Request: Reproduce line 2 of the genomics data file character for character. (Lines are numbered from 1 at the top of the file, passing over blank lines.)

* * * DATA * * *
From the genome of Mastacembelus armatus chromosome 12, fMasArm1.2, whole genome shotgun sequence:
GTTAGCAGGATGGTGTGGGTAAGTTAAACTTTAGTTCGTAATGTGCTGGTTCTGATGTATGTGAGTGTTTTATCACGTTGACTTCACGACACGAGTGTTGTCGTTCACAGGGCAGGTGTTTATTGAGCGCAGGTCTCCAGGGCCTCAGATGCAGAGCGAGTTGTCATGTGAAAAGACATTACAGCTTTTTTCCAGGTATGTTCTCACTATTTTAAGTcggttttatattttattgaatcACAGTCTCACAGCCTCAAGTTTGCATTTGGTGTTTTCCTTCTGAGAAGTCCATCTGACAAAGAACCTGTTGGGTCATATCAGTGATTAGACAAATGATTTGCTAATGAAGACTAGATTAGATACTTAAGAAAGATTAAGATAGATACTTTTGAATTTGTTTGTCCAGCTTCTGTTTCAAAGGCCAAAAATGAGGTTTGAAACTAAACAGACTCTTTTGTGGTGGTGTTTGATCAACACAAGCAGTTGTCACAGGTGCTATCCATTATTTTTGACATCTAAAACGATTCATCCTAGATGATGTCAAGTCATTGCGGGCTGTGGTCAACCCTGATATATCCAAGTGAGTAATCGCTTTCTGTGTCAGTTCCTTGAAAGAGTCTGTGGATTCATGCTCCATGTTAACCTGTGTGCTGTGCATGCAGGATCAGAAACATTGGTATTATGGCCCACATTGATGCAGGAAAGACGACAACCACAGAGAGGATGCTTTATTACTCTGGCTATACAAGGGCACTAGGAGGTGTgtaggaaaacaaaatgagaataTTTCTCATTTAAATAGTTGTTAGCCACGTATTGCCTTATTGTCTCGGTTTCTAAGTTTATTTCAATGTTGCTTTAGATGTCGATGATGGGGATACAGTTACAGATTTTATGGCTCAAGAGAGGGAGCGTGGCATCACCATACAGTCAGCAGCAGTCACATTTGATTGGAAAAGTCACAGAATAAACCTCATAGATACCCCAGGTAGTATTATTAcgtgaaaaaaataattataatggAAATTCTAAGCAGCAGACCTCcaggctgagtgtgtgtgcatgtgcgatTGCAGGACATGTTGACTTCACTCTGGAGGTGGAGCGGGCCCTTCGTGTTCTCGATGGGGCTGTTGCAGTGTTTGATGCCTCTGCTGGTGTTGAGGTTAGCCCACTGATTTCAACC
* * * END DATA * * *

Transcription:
GTTAGCAGGATGGTGTGGGTAAGTTAAACTTTAGTTCGTAATGTGCTGGTTCTGATGTATGTGAGTGTTTTATCACGTTGACTTCACGACACGAGTGTTGTCGTTCACAGGGCAGGTGTTTATTGAGCGCAGGTCTCCAGGGCCTCAGATGCAGAGCGAGTTGTCATGTGAAAAGACATTACAGCTTTTTTCCAGGTATGTTCTCACTATTTTAAGTcggttttatattttattgaatcACAGTCTCACAGCCTCAAGTTTGCATTTGGTGTTTTCCTTCTGAGAAGTCCATCTGACAAAGAACCTGTTGGGTCATATCAGTGATTAGACAAATGATTTGCTAATGAAGACTAGATTAGATACTTAAGAAAGATTAAGATAGATACTTTTGAATTTGTTTGTCCAGCTTCTGTTTCAAAGGCCAAAAATGAGGTTTGAAACTAAACAGACTCTTTTGTGGTGGTGTTTGATCAACACAAGCAGTTGTCACAGGTGCTATCCATTATTTTTGACATCTAAAACGATTCATCCTAGATGATGTCAAGTCATTGCGGGCTGTGGTCAACCCTGATATATCCAAGTGAGTAATCGCTTTCTGTGTCAGTTCCTTGAAAGAGTCTGTGGATTCATGCTCCATGTTAACCTGTGTGCTGTGCATGCAGGATCAGAAACATTGGTATTATGGCCCACATTGATGCAGGAAAGACGACAACCACAGAGAGGATGCTTTATTACTCTGGCTATACAAGGGCACTAGGAGGTGTgtaggaaaacaaaatgagaataTTTCTCATTTAAATAGTTGTTAGCCACGTATTGCCTTATTGTCTCGGTTTCTAAGTTTATTTCAATGTTGCTTTAGATGTCGATGATGGGGATACAGTTACAGATTTTATGGCTCAAGAGAGGGAGCGTGGCATCACCATACAGTCAGCAGCAGTCACATTTGATTGGAAAAGTCACAGAATAAACCTCATAGATACCCCAGGTAGTATTATTAcgtgaaaaaaataattataatggAAATTCTAAGCAGCAGACCTCcaggctgagtgtgtgtgcatgtgcgatTGCAGGACATGTTGACTTCACTCTGGAGGTGGAGCGGGCCCTTCGTGTTCTCGATGGGGCTGTTGCAGTGTTTGATGCCTCTGCTGGTGTTGAGGTTAGCCCACTGATTTCAACC